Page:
David Croix, a Burgundy-based winemaker agrees that control over when to harvest and how to work in the vineyards is a great advantage of estate wines. Equally important, he added, is “Where you make the wines.” He should know, since he makes wines at two different places, Maison Camille Giroud, a medium-sized Beaune-based négociant and at his own property, Domaine des Croix. “Everything is different. The yeasts are different, the bacteria are different, the humidity is different. If you did the same thing that Coche-Dury [one of Burgundy’s top Domaines] did somewhere else the wines still wouldn’t taste the same.” Though I’d never heard this line of reasoning before, it made sense. When I mentioned what Croix had said to Becky Wasserman, one of Burgundy’s top brokers, she said nonchalantly–reminding me of the GEICO ad–“everybody knows that.”
Don’t Jump to Conclusions
For all these reasons Estate wines, in theory, should be better than those made from purchased grapes. But sometimes theory doesn’t translate into practice. So before we shun non-Estate wines, let’s look at the flip side of that coin.
Grape growing and winemaking require different skills. Some people, such as Andy Beckstoffer, are superb viticulturists. He owns roughly 1,000 acres of vineyards in Napa Valley including the famous To Kalon, Dr. Crane, Missouri Hopper and Las Piedras vineyards. Yet, he makes no wine. Paul Hobbs, Stag’s Leap, Franciscan, Cain Cellars, to name a few, have purchased his grapes and have made stunning wines from them.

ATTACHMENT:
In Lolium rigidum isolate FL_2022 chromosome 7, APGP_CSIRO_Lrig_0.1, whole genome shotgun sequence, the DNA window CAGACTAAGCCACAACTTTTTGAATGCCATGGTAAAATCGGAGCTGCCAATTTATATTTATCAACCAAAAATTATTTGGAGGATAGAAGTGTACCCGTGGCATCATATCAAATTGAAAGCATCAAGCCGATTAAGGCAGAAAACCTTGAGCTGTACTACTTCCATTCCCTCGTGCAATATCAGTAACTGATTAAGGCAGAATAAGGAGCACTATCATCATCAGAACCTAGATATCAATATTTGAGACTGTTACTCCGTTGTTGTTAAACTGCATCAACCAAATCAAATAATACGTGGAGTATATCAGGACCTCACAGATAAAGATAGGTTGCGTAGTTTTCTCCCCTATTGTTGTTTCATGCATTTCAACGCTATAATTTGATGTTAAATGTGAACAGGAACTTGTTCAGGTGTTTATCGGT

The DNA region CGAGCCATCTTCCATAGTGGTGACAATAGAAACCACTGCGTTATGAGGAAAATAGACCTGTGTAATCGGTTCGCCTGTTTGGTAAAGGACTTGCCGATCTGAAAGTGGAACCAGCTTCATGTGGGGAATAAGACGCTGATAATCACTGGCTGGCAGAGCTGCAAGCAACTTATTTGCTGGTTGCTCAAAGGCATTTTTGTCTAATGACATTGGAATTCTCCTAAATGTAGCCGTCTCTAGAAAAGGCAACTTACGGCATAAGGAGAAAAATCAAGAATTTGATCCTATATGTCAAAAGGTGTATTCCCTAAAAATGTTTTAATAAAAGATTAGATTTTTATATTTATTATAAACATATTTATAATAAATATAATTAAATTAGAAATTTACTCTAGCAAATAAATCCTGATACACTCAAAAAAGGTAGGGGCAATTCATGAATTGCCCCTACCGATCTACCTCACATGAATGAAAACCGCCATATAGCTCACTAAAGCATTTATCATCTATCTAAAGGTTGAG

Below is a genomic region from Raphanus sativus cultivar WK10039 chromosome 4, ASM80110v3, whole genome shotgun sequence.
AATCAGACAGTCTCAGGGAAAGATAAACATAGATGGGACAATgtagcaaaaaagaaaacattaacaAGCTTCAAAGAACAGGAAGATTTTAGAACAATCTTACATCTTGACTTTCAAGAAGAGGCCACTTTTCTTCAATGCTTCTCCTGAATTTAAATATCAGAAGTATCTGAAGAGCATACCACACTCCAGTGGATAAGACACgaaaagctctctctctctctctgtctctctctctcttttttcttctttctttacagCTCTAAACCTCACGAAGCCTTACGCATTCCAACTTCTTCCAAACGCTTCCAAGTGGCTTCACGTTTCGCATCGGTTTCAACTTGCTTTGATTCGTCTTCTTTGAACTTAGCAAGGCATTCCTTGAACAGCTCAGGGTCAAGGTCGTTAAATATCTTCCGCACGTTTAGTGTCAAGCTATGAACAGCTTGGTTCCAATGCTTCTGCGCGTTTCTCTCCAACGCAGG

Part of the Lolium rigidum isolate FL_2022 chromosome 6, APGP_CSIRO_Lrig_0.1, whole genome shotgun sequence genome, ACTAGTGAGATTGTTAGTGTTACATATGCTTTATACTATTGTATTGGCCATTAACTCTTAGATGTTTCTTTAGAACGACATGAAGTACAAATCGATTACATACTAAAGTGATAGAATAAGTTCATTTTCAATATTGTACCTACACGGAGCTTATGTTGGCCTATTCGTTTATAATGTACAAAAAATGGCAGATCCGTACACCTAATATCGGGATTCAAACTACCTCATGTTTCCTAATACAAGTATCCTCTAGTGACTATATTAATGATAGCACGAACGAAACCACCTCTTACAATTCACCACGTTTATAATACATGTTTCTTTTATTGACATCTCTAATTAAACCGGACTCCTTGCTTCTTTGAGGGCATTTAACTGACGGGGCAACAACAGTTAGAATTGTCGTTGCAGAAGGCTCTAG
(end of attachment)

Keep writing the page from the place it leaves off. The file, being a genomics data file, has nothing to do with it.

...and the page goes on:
Beckstoffer is not alone in selling high quality grapes. Over the years, multiple producers have made highly acclaimed wines from grapes purchased from the famed Sanford and Benedict vineyard in Sta. Rita Hills. Merry Edwards in Sonoma County, one of California’s premier Pinot Noir producers, purchases grapes from her neighbors for some of her Pinot Noir. The differences between wines made from her own grapes and those she purchases reflect the differences between the vineyards, not the owner of the vineyard.
And, in Burgundy itself, we need look no further for examples of fine wines from purchased grapes than Lucien Le Moine (the high-end micro-négociant whose wines are highly allocated) or the famous négociant Leroy (whose non-domaine wines are among the highest priced and most sought after in the world). Even Leroy’s simply-labeled Bourgogne Blanc and Bourgogne Rouge are stunningly good. If these examples don’t convince you that spectacular wines can be made from purchased grapes, look at Penfolds’ Grange, Australia’s iconic wine, the current release of which goes for $600+ a bottle and contains a significant portion of grapes Penfolds purchased from growers.
Quality aside, just because a wine is labeled “Estate,” doesn’t mean it will suit your taste. You like delicate nuanced wines, but producer X’s Estate Cabernet is a robust 15+% stated alcohol. It’s better to find a producer, regardless of where they get their grapes, who makes a style of wine that you enjoy.
I’ll never forget what Pierre-Henry Gagey, president of Maison Louis Jadot, one of Burgundy’s top négociants, once told me: “Some of the best [Jadot] wines I’ve ever had came from other growers’ grapes.”
Producer, Producer, Producer
In the end, whether you’re drinking wine from California, Australia or Burgundy, focus less on who owns the vineyard and more on the wine. It’s still producer, producer, producer.
E-mail me your thoughts about Estate wine at Michael.Apstein1@gmail.com and follow me on Twitter @MichaelApstein
October 14, 2014